Beyond the vibrant celebrations and joyous festivities, Diwali carries profound messages that resonate deeply with the people of Andhra Pradesh. It is a reminder of the importance of family, community, and the enduring bonds that tie them together. It is a celebration of the triumph of good over evil, light over darkness, and the enduring power of hope and faith.
Diwali: The radiant festival of lights in Karnataka
Karnataka, a land steeped in ancient traditions and vibrant culture, embraces Diwali, the Festival of Lights, with an unparalleled fervour. This auspicious occasion, marking the triumph of good over evil and the victory of light over darkness, has been celebrated for centuries, captivating the hearts and minds of the people.
A legend of triumph
The story that resonates deeply within Karnataka’s soul is the tale of Emperor Bali, who had attained immense power, threatening the harmony of the universe. To restore balance, Lord Vishnu, in his dwarfish Vamana avatar, approached Bali and requested alms, asking for the amount of land that his three footsteps could encompass.
Bali, adhering to the sacred tradition of respecting Brahmins, readily agreed, believing it to be a trivial request.
As Bali granted the boon, Lord Vishnu transformed into his majestic form, covering the heavens with one step and the earth with another.
He then asked for the third step, and Bali, humbled by the deity’s grandeur, offered his own head. Lord Vishnu accepted, marking the defeat of Bali’s ego and the restoration of cosmic balance. This triumph is commemorated on the day of the new moon (Amavasya) in the month of Ashwin (October-November), ushering in the month of Kartik.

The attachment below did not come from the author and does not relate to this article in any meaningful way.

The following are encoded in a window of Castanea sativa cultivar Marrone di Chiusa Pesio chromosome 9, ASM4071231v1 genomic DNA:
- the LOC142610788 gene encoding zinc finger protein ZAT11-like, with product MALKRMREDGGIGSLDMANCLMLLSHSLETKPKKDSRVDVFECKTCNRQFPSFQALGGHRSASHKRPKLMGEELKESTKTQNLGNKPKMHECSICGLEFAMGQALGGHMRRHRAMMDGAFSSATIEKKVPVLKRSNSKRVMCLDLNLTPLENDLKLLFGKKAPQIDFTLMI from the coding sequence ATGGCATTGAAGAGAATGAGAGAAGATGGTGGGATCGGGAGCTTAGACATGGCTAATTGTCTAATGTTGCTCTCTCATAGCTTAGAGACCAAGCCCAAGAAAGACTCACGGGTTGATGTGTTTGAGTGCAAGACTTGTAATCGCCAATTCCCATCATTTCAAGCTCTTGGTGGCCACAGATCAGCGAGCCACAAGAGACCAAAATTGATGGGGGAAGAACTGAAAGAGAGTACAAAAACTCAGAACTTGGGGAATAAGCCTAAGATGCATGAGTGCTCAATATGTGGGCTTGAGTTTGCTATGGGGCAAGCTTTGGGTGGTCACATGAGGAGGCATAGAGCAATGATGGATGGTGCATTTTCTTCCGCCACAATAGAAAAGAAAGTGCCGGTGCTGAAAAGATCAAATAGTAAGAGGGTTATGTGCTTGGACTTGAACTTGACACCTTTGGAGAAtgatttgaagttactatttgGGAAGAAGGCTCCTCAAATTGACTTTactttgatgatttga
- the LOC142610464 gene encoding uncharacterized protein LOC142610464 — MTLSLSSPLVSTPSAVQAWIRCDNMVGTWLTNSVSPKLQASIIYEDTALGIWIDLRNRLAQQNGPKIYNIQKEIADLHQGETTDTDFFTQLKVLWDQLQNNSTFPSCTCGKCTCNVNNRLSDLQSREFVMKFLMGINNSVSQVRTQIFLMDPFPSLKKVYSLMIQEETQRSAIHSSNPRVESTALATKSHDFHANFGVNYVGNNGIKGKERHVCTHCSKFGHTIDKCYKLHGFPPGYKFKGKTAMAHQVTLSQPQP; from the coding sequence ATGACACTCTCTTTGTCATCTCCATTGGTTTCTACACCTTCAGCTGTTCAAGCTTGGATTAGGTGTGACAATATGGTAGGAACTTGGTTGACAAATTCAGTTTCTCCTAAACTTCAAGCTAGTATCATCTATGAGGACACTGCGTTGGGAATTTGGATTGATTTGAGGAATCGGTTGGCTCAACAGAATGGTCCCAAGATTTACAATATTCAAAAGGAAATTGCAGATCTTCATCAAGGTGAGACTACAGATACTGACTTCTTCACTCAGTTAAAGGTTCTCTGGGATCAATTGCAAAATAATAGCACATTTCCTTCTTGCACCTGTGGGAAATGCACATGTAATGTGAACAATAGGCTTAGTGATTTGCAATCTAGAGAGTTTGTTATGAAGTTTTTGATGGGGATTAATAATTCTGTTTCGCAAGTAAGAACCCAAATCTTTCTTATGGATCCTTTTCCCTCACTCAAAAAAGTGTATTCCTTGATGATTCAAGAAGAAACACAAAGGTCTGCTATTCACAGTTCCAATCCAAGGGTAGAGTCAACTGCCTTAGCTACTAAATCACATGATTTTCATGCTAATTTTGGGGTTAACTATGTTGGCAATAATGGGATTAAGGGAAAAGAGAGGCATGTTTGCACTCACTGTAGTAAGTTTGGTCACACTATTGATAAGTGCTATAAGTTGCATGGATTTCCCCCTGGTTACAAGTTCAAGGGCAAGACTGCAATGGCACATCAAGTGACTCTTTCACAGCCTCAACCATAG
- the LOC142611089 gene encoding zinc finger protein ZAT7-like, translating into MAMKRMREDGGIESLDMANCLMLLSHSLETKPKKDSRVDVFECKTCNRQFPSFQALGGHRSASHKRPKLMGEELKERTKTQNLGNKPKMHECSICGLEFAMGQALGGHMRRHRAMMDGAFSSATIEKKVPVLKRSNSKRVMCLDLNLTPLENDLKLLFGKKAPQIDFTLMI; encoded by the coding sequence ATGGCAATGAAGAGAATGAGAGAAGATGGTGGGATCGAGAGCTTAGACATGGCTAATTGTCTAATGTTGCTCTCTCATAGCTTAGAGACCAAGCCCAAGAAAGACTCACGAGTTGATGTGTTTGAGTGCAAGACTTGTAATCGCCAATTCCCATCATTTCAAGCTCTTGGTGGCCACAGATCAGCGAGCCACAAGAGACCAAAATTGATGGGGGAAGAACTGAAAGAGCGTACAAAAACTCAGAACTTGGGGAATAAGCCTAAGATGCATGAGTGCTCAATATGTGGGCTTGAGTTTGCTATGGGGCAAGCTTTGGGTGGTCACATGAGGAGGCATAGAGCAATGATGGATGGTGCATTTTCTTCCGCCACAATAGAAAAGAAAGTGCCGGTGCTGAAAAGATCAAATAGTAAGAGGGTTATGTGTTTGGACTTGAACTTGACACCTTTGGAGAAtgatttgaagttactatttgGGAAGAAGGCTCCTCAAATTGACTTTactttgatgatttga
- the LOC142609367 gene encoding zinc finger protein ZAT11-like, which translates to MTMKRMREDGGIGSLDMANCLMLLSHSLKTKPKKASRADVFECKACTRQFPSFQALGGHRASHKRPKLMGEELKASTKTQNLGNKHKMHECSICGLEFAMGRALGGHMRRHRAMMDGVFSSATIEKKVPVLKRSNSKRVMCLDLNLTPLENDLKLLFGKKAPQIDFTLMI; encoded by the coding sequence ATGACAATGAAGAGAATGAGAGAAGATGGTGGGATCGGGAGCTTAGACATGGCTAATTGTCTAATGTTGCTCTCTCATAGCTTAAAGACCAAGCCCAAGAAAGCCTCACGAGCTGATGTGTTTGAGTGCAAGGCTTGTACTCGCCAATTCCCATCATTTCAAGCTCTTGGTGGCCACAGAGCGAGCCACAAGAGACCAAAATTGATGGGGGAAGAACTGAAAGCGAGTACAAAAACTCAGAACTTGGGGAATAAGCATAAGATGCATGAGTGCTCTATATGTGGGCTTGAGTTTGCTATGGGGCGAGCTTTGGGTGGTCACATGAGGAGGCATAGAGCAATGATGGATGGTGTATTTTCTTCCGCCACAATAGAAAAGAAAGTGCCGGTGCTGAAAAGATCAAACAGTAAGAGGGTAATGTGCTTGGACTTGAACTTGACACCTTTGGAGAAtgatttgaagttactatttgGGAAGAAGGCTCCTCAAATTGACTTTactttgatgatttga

A celebration of light and spirit
Diwali in Karnataka is a symphony of lights, colours, and festivities. Every courtyard, every street, and every home is transformed into a dazzling spectacle of illumination, with diyas, or lamps, adorning every corner, symbolising the victory of light over darkness. The air is filled with the exuberance of bursting firecrackers, creating a symphony of colours and sounds that resonate with the joyous spirit of the festival.
Sweet delicacies, new attire, and the warmth of family gatherings add to the festive charm. The celebration extends well into the early morning and late at night, as the darkness serves as a canvas for the vibrant lights and firecrackers. People rise early, embracing the spirit of the celebrations, and retire late into the night.
A festival of hope and prosperity
Diwali is not merely a celebration of light and victory; it is also a deep-rooted belief in prosperity and good fortune. Families offer prayers to Lakshmi, the goddess of wealth, seeking her blessings for abundance and prosperity. They cleanse their homes, symbolising the removal of negativity and the ushering in of positive energy.
As the day unfolds, people engage in acts of charity and generosity, distributing sweets, food, and gifts to those in need, extending the spirit of Diwali beyond their immediate circles. The emphasis on sharing and compassion reinforces the values of community and interdependence.
A festival that binds hearts
Diwali in Karnataka transcends religious and cultural boundaries, uniting people in a shared celebration of joy, unity, and the essence of life. It is a time for reflection, gratitude, and renewal, reminding us of the power of light to dispel darkness and the enduring strength of human spirit. As the dazzling lights of Diwali illuminate the night sky, they also illuminate the hearts of the people, fostering hope, prosperity, and the enduring spirit of Karnataka.
Diwali, in its myriad forms, showcases India’s cultural kaleidoscope. It’s not just a festival; it’s an embodiment of unity in diversity, a celebration that honours the richness of traditions and the spirit of togetherness. Across the Gujarati, Punjabi, and South Indian communities, Diwali echoes the age-old belief in the triumph of light over darkness, spreading joy and unity, casting a radiant glow that transcends cultural boundaries.